Pick Your Path to Change

I’m completely optimistic in believing that fundamental change will come to world societies. Further, I believe it will happen before the present rulers destroy us and the planet. It’s because I realize that I’m not any smarter than others, and I’m not stupid. So they’re not stupid either, so we’ll get together and win some day.

Once I was sure that we will be victorious, I began to speculate as to how our victory might come about.

I think there are basically three versions:

torches-pitchforks

  1. People will gather their torches and pitchforks and force the misleaders out
  2. We’ll elect better and better candidates until we actually have a set of good ones
  3. We’ll carry out a worldwide general strike

Torches and Pitchforks

Probably the idea of some kind of violent overthrow of the existing powers is the oldest scenario. It sounds the easiest and the fastest. It’s also the most dangerous, because it’s easy to start thinking that the rest of the world’s villagers only need some kind of a “spark,” — one heroic act of an individual or small group — and then they’ll grab their weapons.

So they try one ultraleftist act of terrorism after another, hoping to get the right “spark.” But it never happens and they just get a lot of people killed or jailed.

Electing Our Way to Power

When President Obama was elected, some people thought we had done all we had to do. He would take care of the rest. Other people thought electing Obama was good and that he could take us part way, then we’d elect somebody even better the next time. In the course of a few elections, we would end up with Judges, Legislators, and Administrators who would save us.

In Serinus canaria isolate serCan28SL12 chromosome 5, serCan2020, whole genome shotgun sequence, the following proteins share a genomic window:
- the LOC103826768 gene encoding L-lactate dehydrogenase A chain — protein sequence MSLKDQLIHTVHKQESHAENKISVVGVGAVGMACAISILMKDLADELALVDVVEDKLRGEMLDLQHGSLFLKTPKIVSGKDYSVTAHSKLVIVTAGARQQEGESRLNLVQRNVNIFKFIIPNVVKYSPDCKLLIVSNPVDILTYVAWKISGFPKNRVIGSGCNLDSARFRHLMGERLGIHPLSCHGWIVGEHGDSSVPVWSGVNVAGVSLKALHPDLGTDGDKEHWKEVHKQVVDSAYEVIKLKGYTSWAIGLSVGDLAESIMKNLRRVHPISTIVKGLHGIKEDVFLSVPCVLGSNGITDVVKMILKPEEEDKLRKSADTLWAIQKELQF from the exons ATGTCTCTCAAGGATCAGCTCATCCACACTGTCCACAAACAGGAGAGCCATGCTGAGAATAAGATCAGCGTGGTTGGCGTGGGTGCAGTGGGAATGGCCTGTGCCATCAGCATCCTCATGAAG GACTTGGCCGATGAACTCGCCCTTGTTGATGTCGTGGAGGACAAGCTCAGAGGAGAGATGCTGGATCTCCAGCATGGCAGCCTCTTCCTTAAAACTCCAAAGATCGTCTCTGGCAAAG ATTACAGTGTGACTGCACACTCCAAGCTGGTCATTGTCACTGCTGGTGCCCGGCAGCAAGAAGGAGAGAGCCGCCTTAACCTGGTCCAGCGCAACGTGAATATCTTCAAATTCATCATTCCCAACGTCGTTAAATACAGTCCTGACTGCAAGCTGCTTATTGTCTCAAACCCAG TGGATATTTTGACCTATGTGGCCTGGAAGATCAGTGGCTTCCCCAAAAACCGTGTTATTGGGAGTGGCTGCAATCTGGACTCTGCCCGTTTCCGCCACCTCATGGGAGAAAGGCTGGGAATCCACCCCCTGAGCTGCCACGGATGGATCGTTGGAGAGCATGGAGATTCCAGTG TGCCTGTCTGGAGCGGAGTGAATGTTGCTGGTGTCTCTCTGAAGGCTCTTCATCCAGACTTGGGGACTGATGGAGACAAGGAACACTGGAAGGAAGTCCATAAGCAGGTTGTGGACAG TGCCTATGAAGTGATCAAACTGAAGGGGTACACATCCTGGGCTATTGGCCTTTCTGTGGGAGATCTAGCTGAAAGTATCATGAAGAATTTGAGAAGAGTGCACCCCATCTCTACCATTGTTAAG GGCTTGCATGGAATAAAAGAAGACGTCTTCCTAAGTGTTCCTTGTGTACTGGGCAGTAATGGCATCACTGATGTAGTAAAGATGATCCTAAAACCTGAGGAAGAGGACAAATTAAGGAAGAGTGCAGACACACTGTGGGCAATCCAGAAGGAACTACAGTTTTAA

I imagine they felt the same way in 1931 when they elected Franklin Roosevelt. Maybe also in 1859 when Abraham Lincoln took the White House. George Washington?

I think it’s the most popular idea because one doesn’t really have to do much besides vote and a little bit, maybe, of phone banking or neighborhood canvassing. No risk in any of that, and it’s not too hard. If it doesn’t work, then they’ve still earned the right to gripe about everything until the next election.

Stopping the Economy Until We Get What We Want

The idea of a worldwide general strike isn’t as un-historical as it might sound. Workers actually tried it, with considerable success, in 1886. Railroad workers practically shut the nation down in 1877. They might have won their strike if the soldiers hadn’t started killing them. There have been successful city-wide general strikes in several cities, including Seattle and even Houston!

The Industrial Workers of the World was once a big organization that terrified the bosses. Their idea was to organize all workers at their worksites — in every industry — and then shut down the economy. Hundreds of them were deported, arrested, or killed in the bosses’ backlash.

I don’t want to pretend to know more than they did, but they might have done better if they had gone in for organizing communities, civil rights organizations, church groups, and other kinds of affinity groups instead of just workers at worksites. They might also have done better if they hadn’t been so hell-bent on not participating in politics and not forming alliances with other progressives.

The downside of this “stop the economy” idea is that a substantial number of workers and working families would have to be organized. There would have to be unions in critical work places, plus community groups and a lot of other kinds of organizations. And they’d have to work toward co-ordination with the others. It would take political work as well as organizing. That’s a tremendous amount of hard work.

The upside to all that hard work is that leadership would develop. Leadership would also be tested along the way, and we’d end up with the kind of leaders who could actually run a new, better society. Neither of the other two scenarios has that advantage.

What’s the Catch?

There are players on the other side.

It’s easy to think that everybody wants social progress just because we do and almost everybody we know does. But we don’t hang around with the Koch brothers, do we? We don’t hold memberships in the National Chamber of Commerce or the National Association of Manufacturers or the National Right to Work Committee. We’re not listed in the Forbes 500, but other people are, and they don’t want change just as much as we do want it.

If we were to grab our pitchforks, they’d grab their bombs and drones.

If we were to elect good candidates, they’d pour billions into electing bad ones.

The wealthy people clinging to the status quo know what they’re doing. Do we?

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